The benefits of taking your children travelling are very real. Kids who travel become more confident, more adaptable and hardier, say parents who have gone on family holidays. It also exposes them to new experiences and cultures, teaching them that there is more to the world than just Singapore. 

Travelling as a family also allows parents to spend quality time with their children outside the routine of daily life, which is good for family bonding.  

Unfortunately, the hardships of travelling with kids are also very real – Ah Girl catches a tummy bug and has diarrhoea while also vomiting non-stop, sending you on a mad hunt for a doctor in an unfamiliar city; your luggage is delayed and you run out of diapers and have to buy some at an exorbitant cost at your hotel’s sundries shop; someone pickpocketed your wallet while you were trying to stop Ah Boy from jumping into the fountain in the town square. 

Extra travel Insurance is important for children

Travelling with Children

Here are some tips on how to keep everyone safe and sane while travelling with children. 

Plan a relaxed schedule: Children don’t care that you want to check off every attraction on your must-see list; they just want to explore a new place at their own pace. If you set aside plenty of time for the kids to dawdle, everyone is more likely to have a good time.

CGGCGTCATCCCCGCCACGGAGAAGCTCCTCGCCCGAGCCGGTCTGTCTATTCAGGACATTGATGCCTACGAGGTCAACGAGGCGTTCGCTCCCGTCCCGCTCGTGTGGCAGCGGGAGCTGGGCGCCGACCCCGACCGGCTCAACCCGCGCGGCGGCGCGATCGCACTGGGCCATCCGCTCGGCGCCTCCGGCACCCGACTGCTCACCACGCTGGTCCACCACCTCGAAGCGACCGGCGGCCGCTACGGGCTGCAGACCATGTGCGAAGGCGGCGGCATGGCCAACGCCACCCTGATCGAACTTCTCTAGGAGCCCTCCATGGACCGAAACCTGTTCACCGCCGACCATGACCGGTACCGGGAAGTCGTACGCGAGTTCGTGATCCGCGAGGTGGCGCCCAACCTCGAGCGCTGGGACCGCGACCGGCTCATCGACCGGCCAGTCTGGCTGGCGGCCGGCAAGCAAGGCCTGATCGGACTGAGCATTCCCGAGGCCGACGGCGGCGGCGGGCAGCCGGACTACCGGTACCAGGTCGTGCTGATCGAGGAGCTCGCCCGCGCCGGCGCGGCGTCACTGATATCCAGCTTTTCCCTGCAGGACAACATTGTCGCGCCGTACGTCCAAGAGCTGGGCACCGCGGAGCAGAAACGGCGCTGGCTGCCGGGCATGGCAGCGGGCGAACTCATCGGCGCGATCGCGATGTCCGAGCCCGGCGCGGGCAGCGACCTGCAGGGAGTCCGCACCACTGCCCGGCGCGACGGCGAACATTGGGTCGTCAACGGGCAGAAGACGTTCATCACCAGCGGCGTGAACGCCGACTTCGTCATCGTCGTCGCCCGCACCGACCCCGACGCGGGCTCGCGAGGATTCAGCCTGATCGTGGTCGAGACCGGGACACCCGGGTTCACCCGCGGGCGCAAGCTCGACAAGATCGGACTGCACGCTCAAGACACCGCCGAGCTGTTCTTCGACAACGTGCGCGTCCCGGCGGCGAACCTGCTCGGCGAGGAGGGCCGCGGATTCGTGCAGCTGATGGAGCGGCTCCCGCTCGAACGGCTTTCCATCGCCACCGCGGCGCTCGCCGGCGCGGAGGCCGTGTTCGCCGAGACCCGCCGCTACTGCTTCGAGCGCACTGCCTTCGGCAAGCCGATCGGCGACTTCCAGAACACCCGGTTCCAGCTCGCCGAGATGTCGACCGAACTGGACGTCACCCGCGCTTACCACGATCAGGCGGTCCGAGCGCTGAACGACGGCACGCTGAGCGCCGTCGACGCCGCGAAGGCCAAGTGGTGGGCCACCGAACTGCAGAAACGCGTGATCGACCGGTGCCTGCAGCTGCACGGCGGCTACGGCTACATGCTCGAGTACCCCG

Book ahead: Make sure you already have hotel and car rental bookings before you leave Singapore. Being spontaneous is fine when you’re travelling without children. But things are not going to end well if the kids are tired and hungry after a day of travelling and you cannot find any rooms for the night.  

Be prepared with entertainment: Make sure you have something on hand to stave off boredom on long flights or train rides, like an iPad loaded with cartoons or some toys or handheld puzzles.

Keep the bugs at bay: Eat only at reputable restaurants, drink only boiled or bottled water, and use hand sanitiser zealously. And when there is no place for your kids to wash their hands, or when the cutlery at an eatery looks questionable, a quick wipe with antibacterial wipes may help prevent tummy bugs.  

Always have a small first-aid kit: If your kids were to fall ill, some over-the-counter medication like Panadol or antihistamines could tide you over until you find a doctor. Antiseptic wipes, plasters, and a thermometer are also handy to have in your first-aid kit.

Read up on pre-travel care before your trip: If you’re taking your children on a long-haul trip, for example to the United States, it is essential that you take note of the vaccines your children may need and also the potential infections they may be exposed to. While children face the same health risks as their parents, their weaker immune systems can lead to more serious consequences.

Buy travel insurance: When you are caught up with the excitement of trip planning, it’s easy to overlook this vital but less sexy part. But travel insurance could mean the difference between an anxiety-filled trip, or one you take with peace of mind.